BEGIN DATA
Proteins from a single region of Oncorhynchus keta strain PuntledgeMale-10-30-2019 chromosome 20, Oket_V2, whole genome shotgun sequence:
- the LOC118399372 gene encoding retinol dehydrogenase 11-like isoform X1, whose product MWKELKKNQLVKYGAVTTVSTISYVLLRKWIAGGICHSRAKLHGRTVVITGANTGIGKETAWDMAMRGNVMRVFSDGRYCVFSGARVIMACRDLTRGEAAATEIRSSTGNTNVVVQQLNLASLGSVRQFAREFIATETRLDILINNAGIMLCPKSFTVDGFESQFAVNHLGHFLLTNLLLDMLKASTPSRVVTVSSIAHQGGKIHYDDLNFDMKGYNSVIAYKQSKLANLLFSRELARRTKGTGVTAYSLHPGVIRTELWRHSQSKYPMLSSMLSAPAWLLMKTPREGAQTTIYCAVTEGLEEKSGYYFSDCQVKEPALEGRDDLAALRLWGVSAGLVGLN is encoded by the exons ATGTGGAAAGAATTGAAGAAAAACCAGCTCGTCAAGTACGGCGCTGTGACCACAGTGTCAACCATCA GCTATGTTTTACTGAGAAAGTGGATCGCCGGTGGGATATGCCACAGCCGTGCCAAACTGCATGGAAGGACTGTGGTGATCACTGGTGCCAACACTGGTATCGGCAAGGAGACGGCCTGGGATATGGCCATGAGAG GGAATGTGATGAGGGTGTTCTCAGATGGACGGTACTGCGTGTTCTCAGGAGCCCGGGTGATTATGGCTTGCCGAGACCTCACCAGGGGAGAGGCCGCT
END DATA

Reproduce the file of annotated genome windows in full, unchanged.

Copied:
Proteins from a single region of Oncorhynchus keta strain PuntledgeMale-10-30-2019 chromosome 20, Oket_V2, whole genome shotgun sequence:
- the LOC118399372 gene encoding retinol dehydrogenase 11-like isoform X1, whose product MWKELKKNQLVKYGAVTTVSTISYVLLRKWIAGGICHSRAKLHGRTVVITGANTGIGKETAWDMAMRGNVMRVFSDGRYCVFSGARVIMACRDLTRGEAAATEIRSSTGNTNVVVQQLNLASLGSVRQFAREFIATETRLDILINNAGIMLCPKSFTVDGFESQFAVNHLGHFLLTNLLLDMLKASTPSRVVTVSSIAHQGGKIHYDDLNFDMKGYNSVIAYKQSKLANLLFSRELARRTKGTGVTAYSLHPGVIRTELWRHSQSKYPMLSSMLSAPAWLLMKTPREGAQTTIYCAVTEGLEEKSGYYFSDCQVKEPALEGRDDLAALRLWGVSAGLVGLN is encoded by the exons ATGTGGAAAGAATTGAAGAAAAACCAGCTCGTCAAGTACGGCGCTGTGACCACAGTGTCAACCATCA GCTATGTTTTACTGAGAAAGTGGATCGCCGGTGGGATATGCCACAGCCGTGCCAAACTGCATGGAAGGACTGTGGTGATCACTGGTGCCAACACTGGTATCGGCAAGGAGACGGCCTGGGATATGGCCATGAGAG GGAATGTGATGAGGGTGTTCTCAGATGGACGGTACTGCGTGTTCTCAGGAGCCCGGGTGATTATGGCTTGCCGAGACCTCACCAGGGGAGAGGCCGCT